Although there are universities in the capital of Lima that offer advanced medical education, they are not accessible to many people living in rural areas. During the summer, Eberle teaches at a modest satellite campus of Sedes Sapientiae Catholic University. He is one of several specialists who travel from Lima and the United States to teach in specialty areas. For Eberle, the focus is orthopaedics.
Classrooms are just open space with desks. No equipment. No air conditioning. Because textbooks are so dated, students rely on lectures from professors. Eberle teaches half the day and treats patients the other half with cohorts of students and 15 recent graduates.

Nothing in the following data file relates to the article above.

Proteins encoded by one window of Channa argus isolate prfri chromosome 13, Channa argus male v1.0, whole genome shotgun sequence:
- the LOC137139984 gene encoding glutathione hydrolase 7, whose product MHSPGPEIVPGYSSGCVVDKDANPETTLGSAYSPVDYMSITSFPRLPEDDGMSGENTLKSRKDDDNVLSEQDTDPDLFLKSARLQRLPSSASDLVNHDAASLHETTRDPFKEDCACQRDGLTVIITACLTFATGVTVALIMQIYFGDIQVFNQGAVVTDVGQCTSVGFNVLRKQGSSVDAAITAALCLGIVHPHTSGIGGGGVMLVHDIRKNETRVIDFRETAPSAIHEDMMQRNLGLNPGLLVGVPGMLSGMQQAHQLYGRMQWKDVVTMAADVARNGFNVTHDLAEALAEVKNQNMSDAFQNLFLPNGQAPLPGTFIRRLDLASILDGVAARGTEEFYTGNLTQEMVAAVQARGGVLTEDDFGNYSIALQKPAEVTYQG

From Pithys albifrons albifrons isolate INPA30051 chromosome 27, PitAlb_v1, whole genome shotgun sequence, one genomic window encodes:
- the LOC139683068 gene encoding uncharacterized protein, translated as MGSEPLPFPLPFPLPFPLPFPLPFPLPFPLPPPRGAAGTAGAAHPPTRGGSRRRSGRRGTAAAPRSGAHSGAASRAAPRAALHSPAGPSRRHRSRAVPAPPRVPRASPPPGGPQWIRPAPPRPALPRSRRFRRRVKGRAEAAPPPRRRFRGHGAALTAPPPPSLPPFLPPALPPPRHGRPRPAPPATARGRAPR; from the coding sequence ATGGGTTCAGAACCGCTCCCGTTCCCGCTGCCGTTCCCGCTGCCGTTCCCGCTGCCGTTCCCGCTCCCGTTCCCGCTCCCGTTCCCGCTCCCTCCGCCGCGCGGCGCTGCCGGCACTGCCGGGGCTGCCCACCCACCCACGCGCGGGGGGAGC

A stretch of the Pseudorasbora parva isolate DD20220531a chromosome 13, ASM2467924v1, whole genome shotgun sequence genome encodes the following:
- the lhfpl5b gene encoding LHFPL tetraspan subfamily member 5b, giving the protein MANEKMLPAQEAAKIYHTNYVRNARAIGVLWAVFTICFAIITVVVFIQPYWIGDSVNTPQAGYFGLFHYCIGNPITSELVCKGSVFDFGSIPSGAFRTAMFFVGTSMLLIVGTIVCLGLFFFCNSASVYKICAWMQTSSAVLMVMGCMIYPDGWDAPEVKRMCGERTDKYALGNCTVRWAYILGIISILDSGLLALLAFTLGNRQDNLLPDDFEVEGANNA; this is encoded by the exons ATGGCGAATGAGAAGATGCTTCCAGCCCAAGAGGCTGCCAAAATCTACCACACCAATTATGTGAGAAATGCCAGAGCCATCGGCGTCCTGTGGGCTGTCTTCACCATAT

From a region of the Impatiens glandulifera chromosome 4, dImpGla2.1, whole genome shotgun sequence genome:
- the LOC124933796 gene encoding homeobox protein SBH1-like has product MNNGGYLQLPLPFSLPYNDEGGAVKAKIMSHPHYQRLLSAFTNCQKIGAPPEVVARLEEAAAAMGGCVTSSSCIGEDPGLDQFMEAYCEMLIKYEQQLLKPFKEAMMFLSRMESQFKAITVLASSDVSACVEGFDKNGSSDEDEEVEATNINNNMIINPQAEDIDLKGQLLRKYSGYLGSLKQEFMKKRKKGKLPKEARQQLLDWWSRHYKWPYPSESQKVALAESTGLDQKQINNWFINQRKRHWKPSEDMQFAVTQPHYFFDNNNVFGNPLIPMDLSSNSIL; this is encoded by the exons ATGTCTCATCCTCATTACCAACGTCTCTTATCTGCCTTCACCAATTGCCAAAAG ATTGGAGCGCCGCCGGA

The medical mission is organized by the church. Demand is so high from the 2,800 villages in the 20 to 30 square miles around the school and hospital that the church hands out tickets to the neediest. Even then, they often wait four to eight hours to be seen.
“You never what you’re going to see: amputations, neurological issues, and everything in between,” says Eberle. “Sometimes people are carried in because they don’t have access to a wheelchair.”
“You have to teach students to be creative in their environment. For example, local tradesmen there carve wooden canes,” Eberle adds. “Because many families live together in small houses, there is a lot of family help. A lot of our treatment focus is on educating the family.”